It's a good thing Photographs has fantastic music. I boot up a preview build of one of the game's five chapters and am instantly treated to the unmistakable work of Ben Prunty, the same composer who scored FTL, which is more than enough to knock that one stupid Nickelback song out of my head (it's stuck in your head now, sorry). With that out of the way, I can properly focus on the game. Which, so far, is also quite good.
Photographs is an upcoming puzzle game from You Must Build A Boat and 10,000,000 creator Luca Redwood. I'm playing its shortest chapter, The Alchemist, a short story about an old alchemist who lives out in the middle of nowhere with (who I presume to be) his granddaughter. As I understand it, each chapter has its own puzzle type—in this case, 5-by-5 sliding puzzles where the goal is to move the alchemist and the granddaughter to their respective exits.
Puzzles start off exactly as they should: simple and silent. Photographs doesn't tell me how to get to the exits, or even that I should. But it's easy to intuit, and more satisfying because I figure it out myself. The trick is that the old man and the young girl can't occupy the same square. They'll stop each other, so I can use them as buffers to make sure they wind up in the right row or column. It's like an all-rook chess match, and it feels good to get it right.
There are a few dozen puzzles in all, and they ramp up appropriately. Before long, I'm navigating one-way gates, spaces which can only be passed once, blocks which hold me in place when I walk over them, and poisonous plants that the man must clear before the girl can pass. Things get really tricky when the girl's controls are inverted in a level filled with traps designed to screw with you if you keep using the normal controls.
Around this point, I really start to appreciate Photographs' nifty rewind mechanism. It's easy to make a puzzle impossible to complete, but luckily I don't have to outright start over when this happens. Instead, I can rewind to any previous move and go from there. Plus if I wind up accidentally solving a puzzle, I can rewind to retrace my steps and find out what I somehow did right. Not that I had to do that, of course, and certainly not twice.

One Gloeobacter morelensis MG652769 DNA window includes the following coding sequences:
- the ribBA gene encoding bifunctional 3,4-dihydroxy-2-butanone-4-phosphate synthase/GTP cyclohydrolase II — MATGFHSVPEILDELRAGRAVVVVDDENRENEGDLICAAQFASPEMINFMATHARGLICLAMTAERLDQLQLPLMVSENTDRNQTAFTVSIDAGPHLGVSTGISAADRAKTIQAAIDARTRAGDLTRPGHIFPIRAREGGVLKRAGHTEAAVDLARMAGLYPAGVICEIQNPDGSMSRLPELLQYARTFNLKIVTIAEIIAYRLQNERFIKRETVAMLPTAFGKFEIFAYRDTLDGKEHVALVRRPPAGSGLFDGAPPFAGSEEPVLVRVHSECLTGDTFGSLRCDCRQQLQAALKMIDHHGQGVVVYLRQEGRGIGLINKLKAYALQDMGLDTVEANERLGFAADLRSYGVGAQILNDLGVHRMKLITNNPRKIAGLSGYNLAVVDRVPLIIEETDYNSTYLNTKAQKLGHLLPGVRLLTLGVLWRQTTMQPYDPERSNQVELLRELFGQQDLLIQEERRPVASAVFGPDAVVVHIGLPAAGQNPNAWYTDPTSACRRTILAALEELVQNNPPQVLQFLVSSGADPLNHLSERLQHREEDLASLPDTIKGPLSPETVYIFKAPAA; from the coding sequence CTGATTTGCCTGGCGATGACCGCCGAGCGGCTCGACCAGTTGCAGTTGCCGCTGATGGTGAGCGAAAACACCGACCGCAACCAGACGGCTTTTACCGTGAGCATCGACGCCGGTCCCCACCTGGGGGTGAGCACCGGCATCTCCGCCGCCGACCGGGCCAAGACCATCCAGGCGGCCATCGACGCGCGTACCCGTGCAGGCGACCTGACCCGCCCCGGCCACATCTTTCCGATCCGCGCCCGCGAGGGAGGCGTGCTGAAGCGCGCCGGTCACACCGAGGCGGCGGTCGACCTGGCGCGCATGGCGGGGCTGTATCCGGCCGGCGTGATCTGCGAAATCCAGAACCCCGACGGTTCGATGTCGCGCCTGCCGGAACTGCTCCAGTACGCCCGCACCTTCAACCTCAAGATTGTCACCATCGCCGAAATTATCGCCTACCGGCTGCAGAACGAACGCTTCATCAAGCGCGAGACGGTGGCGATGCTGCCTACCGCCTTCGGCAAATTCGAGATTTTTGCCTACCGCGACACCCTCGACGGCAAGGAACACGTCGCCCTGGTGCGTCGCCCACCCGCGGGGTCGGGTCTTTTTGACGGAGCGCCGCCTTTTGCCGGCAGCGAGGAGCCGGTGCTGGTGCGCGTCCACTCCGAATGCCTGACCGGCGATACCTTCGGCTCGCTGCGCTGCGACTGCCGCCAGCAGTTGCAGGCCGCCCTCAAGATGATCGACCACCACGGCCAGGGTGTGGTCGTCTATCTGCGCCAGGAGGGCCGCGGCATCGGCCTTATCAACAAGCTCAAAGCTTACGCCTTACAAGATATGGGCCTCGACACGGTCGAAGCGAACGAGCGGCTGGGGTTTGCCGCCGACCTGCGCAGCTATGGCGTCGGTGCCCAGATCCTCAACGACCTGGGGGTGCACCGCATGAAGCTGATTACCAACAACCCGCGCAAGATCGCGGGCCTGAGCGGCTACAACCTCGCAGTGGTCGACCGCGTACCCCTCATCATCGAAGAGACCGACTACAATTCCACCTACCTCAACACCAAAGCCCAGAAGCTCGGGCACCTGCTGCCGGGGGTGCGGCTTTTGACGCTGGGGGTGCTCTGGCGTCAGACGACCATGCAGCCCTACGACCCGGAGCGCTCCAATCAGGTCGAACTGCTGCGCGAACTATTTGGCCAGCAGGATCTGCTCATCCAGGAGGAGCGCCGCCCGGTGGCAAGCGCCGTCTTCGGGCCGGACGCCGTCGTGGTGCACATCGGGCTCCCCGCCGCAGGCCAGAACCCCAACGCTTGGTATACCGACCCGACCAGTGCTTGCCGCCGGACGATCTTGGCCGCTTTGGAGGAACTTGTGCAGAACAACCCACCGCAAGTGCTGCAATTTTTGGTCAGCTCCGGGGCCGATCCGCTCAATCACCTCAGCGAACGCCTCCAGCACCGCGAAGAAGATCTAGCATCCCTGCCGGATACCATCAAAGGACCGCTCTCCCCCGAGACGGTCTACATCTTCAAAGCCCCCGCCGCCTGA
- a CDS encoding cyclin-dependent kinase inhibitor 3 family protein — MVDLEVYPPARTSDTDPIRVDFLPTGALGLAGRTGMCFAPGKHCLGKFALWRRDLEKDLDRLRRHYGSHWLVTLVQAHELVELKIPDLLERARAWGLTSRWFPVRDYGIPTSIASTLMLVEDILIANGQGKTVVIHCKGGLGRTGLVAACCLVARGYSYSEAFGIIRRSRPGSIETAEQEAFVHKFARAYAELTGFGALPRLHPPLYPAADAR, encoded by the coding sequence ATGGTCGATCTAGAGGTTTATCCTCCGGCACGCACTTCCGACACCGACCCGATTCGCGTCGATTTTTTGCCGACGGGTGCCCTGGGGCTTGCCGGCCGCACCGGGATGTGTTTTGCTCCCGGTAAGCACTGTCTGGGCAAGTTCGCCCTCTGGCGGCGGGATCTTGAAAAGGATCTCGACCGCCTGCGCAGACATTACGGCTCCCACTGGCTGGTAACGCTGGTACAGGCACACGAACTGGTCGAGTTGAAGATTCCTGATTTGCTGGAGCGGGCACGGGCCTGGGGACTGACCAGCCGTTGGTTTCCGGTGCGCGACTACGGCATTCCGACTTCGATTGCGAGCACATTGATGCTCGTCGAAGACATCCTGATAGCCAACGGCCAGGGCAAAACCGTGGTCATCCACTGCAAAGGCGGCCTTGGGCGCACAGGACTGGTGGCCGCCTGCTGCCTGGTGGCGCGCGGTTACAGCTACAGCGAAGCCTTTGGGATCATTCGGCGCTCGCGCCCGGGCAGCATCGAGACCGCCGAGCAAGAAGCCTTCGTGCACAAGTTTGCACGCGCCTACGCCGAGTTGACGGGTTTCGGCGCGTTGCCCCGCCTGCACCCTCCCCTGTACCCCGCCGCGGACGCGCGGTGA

Fittingly, there's a neat camera motif to the UI—a record button in the corner, aperture and shutter speed and ISO along the bottom, and a square focus frame within a bigger rounded frame. (If you're wondering, ISO stands for infrared something or other.) The photography theme is more prominent in the bits connecting the puzzles, which sometimes ask me to zoom in and hunt for a detail in the environment find-it-style. It's a fun excuse to pore over the chapter's environment—the man's alchemy workshop—which holds up remarkably well to scrutiny.
The meat of these in-between bits is the story, which is relayed in bite-size voice-overs narrated by the jolly old man, who sounds like a mall santa who loves his job. I won't spoil the story, but I will say the man grows considerably less jolly over the course of it. It seems Redwood wasn't kidding when he said Photographs would be tragic. And just as the man's disposition changes as I progress, so does the environment. Clearing puzzles adds and rearranges pieces of the man's workshop, and each puzzle's obstacles reflect my place in the story, which keeps me interested in what happens next.
Photographs' Alchemist chapter took me about 20 minutes, and half that the second time through. That's not a bad thing because it doesn't repeat itself. The fastest way to kill a puzzle game is to keep going after you've run out of ideas, and remember Redwood says it's the shortest chapter. It was a quick, satisfying story, and if the rest of the game is going to be like this, I'm sure I'll tear through it.